A spontaneous dining decision made at Amoy Street Food Centre led us to queueing up at Rayyan’s Waroeng Upnormal — the stall being one of the many which sees a pretty healthy queue during weekday lunch hours. Located at Level 2 of Amoy Street Food Centre, Rayyan’s Waroeng Upnormal does seem to be quite a popular spot for Indonesian fare; we noticed most of the people in the queue were ordering their Ayam Penyet with Rice, as well as their Bami Noodle with Jumbo Penyet. That being said, Rayyan’s Waroeng Upnormal does serve up quite a number of interesting fusion items; a good example would be their Honey Glazed Boneless Chicken that is part of their Penyet Set Menu — something that sounds less adventurous to those whom might perhaps prefer something less “Indonesian” from their menu. The highlight on the menu at Rayyan’s Waroeng Upnormal would however be their Balinese Donburi Eggbowl; their take on a fusion between Japanese and Balinese fare which is a pretty fresh and unique take that one would likely be unable to find elsewhere — this includes items such as the Kuta Oyakodon (featuring chicken chunks in special sauce), Tempura Prawn Eggbowl and Eggbowl Cheesesteak (available in beef or chicken meat options).

We were pretty spoilt for choice when it came to which of the Balinese Donburi Eggbowl to go for; we eventually found ourselves going for the Balinese Gyudon since it does sound like a signature offering on the menu. The Balinese Donburi Eggbowl is said to have come with elements such as beef in special sauce, spring onions, chilli flakes and rice. It is pretty evident how the Balinese Gyudon does come with a unique Balinese take as per its namesake — the item does come with the sambal as well as the fried crumbs that usually comes with Ayam Penyet as well. Digging in to the Balinese Gyudon, the beef slices included is akin to the same found in Japanese Gyudon — the beef slices being sliced thinly; retained the juices of the meat within and being easy to chew whilst also especially tasty from the savoury sauce that it was cooked with, carrying just the right balance of gaminess that helps to ante up the flavour profiles of the dish just about rice. The inclusion of the fried crumbs from the Ayam Penyet helps to add a crunch factor to the Balinese Gyudon — similar to the way how some places would serve their Gyudon with garlic chips; the only difference being how the fried crumbs add a lighter crunchy texture without the garlicky notes as opposed to garlic chips. Whilst one would typically prefer a fried egg with a molten egg yolk to come alongside any dish, the fried egg is interestingly done with the yolk partially broken here — perhaps their way of emulating the Oyakodon’s egg component with a more “Indonesian” approach; this worked well when one mixes the egg with the sambal and the bed of rice beneath that is drenched with what seems to be kecap manis (i.e. Indonesian Sweet Soy Sauce). The beef, caramalised onions, egg, sambal and rice all comes together to provide a mostly sweet, yet savoury flavour with a slight kick of spiciness that is a harmonious blend of flavours of its own — one that we thought was really tasty and interesting to have.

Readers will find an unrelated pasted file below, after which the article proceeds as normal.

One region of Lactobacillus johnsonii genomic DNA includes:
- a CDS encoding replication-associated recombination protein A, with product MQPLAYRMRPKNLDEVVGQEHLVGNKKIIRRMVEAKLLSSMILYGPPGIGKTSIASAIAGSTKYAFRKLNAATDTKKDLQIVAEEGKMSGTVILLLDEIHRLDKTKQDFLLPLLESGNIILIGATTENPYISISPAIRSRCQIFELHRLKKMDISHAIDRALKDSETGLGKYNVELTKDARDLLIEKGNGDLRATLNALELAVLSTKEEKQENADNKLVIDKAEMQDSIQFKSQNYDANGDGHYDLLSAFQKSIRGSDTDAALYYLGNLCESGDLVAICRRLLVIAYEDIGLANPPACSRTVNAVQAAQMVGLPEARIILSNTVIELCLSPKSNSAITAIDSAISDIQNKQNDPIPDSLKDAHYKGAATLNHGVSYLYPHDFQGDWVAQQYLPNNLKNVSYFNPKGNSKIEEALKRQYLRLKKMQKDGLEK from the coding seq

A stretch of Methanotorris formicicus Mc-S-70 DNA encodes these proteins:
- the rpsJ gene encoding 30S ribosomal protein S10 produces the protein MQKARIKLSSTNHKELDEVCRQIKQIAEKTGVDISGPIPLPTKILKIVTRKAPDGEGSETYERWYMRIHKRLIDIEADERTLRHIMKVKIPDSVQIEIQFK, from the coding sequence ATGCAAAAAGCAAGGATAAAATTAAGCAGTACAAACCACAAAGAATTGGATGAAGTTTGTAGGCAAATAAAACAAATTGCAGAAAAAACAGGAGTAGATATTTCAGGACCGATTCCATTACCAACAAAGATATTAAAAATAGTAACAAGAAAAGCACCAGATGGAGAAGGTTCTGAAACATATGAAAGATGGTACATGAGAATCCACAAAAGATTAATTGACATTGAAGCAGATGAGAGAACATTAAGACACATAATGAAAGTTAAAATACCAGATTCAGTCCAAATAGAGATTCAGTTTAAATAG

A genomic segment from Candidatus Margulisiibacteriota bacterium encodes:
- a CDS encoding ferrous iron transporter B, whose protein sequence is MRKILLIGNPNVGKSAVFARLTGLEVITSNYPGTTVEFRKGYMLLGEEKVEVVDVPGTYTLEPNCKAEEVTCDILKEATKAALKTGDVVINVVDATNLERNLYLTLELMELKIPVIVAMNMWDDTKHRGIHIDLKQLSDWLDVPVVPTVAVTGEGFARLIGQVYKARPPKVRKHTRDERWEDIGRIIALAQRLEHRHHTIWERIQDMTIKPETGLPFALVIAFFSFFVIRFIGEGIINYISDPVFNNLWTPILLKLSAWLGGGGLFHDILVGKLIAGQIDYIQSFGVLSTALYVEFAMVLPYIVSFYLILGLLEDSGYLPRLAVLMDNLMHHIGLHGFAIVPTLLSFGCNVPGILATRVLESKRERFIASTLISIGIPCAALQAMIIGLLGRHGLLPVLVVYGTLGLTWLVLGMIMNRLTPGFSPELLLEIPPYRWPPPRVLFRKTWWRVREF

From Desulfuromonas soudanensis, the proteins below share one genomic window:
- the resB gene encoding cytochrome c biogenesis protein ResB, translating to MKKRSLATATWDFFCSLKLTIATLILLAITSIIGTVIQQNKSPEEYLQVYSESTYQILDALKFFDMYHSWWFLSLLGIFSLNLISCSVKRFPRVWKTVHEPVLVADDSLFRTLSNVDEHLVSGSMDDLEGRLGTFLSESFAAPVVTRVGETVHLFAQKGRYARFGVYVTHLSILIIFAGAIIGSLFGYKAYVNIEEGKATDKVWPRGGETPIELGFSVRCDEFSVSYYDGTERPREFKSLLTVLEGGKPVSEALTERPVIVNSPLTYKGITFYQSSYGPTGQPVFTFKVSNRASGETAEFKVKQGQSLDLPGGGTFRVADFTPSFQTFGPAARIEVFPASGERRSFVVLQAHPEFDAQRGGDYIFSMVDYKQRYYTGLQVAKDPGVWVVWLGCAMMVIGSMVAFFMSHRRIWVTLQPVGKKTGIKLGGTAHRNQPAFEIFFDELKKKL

It did take us quite a while to give Rayyan’s Waroeng Upnormal a go, and I guess it is always because we do have a reluctance of making a beeline for anything. That being said, the stall does have seem to have a reasonable crowd patronising it during lunch hours — one that isn’t quite as excessive as compared to the the more popular stalls, and actual does have quite a fair patronage as compared to most other stalls in the same food centre during weekday lunch hours. Most of the time spent waiting would be when one is waiting for their turn to order — the food is actually served rather quickly once one is at the front of the line. Prices at Rayyan’s Waroeng Upnormal are also pretty competitive; the prices for mains such as the Regular Ayam Penyet and Chicken Cutlet Penyet starting from $5.50, while the Jumbo “Amsterdam” and the Eggbowl Cheesesteak the priciest dishes at $8.00 — the lower-priced items being fairly suitable as an everyday lunch option for the office workers in the vicinity of the food centre. Indonesian fare has always been in a class of its own; for a hawker stall, Rayyan’s Waroeng Upnormal does showcase how they are able to successfully integrate the very best of Japanese and Indonesian cuisines to be served at an affordable price point – at least this would remain three for the Balinese Gyudon which we had opted for. We would definitely be back to give their usual Ayam Penyet as well as their other Balinese Bowls a go another time!